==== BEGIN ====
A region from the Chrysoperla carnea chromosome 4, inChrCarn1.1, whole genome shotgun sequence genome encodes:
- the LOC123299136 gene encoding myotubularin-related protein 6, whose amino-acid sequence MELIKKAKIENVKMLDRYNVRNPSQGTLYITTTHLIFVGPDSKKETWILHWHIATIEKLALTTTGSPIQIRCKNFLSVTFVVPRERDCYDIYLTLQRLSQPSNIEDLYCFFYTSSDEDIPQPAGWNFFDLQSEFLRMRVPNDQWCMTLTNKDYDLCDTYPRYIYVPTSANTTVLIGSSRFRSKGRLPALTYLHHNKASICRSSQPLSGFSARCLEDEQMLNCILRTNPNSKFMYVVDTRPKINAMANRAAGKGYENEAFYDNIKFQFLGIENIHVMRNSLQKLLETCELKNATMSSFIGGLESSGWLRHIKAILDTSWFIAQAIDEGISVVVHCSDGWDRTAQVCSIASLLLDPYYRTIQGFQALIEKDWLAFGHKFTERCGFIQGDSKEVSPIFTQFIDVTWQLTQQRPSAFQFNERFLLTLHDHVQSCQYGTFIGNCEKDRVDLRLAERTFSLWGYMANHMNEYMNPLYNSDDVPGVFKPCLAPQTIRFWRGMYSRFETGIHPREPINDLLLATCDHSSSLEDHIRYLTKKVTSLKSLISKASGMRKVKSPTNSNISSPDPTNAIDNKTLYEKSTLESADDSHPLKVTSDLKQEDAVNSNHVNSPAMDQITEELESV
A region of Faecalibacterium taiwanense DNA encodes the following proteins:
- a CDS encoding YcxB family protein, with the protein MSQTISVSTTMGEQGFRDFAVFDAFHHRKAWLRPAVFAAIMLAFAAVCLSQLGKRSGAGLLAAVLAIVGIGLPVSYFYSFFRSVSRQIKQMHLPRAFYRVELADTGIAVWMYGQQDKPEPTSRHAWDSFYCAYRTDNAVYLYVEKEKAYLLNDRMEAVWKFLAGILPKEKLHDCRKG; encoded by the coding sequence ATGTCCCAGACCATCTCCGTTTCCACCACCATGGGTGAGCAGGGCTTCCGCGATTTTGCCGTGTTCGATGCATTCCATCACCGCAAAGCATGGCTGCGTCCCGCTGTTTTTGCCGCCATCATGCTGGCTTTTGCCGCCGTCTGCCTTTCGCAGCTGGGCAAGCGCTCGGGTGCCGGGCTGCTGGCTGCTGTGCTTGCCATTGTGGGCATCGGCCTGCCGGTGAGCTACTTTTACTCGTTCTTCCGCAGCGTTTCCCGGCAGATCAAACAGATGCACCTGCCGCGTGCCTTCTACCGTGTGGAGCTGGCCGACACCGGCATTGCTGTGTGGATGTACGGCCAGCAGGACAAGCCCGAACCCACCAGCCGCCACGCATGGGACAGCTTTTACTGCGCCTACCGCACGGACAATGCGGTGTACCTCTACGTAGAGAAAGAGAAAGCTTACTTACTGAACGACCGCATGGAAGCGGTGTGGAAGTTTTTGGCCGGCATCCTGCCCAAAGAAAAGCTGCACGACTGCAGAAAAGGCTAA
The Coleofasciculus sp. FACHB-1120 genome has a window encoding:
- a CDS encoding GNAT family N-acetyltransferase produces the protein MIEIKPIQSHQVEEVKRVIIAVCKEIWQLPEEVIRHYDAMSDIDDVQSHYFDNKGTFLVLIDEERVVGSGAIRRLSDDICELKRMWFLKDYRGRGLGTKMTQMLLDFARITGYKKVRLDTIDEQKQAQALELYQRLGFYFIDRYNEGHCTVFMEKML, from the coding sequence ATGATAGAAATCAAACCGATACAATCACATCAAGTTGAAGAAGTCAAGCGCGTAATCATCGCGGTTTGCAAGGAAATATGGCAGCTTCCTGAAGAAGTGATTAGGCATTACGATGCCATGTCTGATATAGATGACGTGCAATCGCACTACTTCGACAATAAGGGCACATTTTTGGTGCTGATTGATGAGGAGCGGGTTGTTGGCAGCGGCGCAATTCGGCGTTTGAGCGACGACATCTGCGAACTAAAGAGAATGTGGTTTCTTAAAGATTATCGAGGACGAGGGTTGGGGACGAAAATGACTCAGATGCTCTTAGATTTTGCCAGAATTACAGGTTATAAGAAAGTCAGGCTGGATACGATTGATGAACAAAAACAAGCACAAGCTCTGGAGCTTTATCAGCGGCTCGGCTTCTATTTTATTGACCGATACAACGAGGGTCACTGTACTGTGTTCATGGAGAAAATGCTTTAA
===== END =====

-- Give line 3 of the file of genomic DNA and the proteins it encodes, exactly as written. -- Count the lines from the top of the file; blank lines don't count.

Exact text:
A region of Faecalibacterium taiwanense DNA encodes the following proteins: